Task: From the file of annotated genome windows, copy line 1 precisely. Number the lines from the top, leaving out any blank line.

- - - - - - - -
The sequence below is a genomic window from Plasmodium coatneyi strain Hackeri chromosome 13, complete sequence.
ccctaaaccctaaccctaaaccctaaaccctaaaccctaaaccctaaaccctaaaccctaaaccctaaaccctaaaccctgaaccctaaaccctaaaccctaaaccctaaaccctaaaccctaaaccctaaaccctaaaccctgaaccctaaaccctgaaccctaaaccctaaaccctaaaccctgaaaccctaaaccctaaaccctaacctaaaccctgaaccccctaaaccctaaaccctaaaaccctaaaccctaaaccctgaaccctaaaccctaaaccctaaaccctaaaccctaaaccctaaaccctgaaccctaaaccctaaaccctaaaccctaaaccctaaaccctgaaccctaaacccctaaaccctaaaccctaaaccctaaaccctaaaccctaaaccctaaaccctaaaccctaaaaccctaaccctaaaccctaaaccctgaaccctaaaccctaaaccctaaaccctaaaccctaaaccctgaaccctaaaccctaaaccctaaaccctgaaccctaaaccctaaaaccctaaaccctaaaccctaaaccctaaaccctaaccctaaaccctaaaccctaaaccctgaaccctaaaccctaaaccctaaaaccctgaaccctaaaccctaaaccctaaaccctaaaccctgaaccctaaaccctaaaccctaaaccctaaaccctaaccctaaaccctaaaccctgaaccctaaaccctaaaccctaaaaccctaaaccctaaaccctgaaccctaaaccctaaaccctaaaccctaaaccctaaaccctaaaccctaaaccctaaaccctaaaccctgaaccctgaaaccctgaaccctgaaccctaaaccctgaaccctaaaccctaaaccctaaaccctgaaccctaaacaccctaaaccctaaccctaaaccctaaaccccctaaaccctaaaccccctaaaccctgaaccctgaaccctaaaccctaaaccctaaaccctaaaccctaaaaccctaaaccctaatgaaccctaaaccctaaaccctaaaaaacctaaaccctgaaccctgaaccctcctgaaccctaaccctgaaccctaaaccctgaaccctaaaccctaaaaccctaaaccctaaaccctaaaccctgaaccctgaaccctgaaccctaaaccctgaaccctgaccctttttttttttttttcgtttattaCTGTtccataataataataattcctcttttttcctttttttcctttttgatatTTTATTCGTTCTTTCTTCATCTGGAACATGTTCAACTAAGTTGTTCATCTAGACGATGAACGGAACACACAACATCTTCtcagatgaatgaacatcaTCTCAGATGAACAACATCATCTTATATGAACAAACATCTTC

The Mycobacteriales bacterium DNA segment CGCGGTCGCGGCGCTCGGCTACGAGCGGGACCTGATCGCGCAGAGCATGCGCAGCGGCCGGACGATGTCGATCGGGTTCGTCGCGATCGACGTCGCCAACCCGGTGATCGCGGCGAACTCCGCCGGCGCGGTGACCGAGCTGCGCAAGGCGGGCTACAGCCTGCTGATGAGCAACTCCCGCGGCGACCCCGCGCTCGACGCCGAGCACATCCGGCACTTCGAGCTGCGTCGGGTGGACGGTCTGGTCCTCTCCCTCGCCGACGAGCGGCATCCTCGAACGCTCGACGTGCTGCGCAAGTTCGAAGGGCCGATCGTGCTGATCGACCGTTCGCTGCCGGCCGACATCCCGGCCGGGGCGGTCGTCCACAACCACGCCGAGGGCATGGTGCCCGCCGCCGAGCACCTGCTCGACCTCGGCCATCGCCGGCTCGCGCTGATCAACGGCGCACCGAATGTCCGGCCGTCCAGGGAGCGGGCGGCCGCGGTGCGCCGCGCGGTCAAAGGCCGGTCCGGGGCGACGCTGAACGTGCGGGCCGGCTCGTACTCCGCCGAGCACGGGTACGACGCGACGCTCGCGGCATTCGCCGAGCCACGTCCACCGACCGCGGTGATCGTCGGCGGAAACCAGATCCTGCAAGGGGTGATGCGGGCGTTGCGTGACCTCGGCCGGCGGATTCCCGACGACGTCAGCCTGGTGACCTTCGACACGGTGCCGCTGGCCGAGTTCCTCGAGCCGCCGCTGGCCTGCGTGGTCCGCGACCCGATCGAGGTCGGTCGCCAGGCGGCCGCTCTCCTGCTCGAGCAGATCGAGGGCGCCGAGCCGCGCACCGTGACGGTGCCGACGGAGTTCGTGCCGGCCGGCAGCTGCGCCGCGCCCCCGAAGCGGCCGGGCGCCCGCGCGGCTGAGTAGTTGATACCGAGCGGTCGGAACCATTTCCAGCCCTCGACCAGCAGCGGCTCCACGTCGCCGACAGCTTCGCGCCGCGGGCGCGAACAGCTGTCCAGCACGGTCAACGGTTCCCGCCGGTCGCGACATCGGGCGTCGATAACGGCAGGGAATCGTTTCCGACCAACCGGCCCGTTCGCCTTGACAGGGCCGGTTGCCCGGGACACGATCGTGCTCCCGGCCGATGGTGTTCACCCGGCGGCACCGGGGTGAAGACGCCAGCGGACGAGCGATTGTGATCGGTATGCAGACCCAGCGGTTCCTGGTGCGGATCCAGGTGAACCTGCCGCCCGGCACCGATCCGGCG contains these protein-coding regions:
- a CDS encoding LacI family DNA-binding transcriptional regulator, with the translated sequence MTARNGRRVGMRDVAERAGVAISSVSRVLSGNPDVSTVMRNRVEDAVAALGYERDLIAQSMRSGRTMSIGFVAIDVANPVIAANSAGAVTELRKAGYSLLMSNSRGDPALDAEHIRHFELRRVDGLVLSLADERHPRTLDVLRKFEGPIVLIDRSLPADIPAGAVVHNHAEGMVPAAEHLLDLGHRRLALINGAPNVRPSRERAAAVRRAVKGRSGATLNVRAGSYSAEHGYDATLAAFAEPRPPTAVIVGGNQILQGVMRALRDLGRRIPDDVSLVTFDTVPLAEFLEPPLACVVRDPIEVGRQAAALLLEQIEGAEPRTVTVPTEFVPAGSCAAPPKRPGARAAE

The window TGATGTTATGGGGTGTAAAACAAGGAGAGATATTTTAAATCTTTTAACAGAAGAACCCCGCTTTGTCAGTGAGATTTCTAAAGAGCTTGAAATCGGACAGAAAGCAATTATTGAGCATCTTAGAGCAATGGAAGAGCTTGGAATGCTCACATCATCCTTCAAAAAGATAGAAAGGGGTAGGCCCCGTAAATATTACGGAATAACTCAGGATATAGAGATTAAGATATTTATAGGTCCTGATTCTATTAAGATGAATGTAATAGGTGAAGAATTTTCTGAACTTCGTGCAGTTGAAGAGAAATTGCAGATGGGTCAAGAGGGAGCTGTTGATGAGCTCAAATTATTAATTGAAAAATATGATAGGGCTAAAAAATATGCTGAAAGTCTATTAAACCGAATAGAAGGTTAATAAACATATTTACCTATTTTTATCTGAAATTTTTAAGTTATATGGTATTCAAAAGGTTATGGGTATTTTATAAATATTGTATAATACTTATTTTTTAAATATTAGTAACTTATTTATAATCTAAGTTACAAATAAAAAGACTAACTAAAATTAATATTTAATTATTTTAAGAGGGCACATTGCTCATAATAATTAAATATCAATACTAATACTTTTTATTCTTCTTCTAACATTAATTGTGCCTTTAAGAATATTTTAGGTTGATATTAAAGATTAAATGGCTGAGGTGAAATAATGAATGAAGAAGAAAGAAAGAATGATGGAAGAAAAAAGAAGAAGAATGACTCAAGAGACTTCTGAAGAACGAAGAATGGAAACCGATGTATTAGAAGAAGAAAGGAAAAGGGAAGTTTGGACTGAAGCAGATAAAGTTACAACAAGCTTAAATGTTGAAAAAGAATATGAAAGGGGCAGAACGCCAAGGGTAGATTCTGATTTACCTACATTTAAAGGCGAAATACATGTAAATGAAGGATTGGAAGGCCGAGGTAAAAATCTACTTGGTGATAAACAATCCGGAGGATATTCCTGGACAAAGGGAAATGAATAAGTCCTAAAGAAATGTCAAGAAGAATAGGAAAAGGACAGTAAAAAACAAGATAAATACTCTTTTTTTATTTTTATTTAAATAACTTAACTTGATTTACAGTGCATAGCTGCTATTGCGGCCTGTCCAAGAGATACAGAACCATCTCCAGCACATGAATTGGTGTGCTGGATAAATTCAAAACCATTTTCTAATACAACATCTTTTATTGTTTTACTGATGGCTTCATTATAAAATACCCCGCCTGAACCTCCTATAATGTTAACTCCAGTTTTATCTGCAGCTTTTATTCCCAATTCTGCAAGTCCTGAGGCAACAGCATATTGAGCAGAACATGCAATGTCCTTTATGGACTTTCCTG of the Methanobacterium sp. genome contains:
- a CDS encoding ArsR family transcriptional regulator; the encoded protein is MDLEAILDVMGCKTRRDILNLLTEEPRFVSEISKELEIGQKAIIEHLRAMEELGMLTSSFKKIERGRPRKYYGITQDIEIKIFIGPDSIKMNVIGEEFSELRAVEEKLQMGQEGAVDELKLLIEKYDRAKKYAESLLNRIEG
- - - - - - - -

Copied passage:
The sequence below is a genomic window from Plasmodium coatneyi strain Hackeri chromosome 13, complete sequence.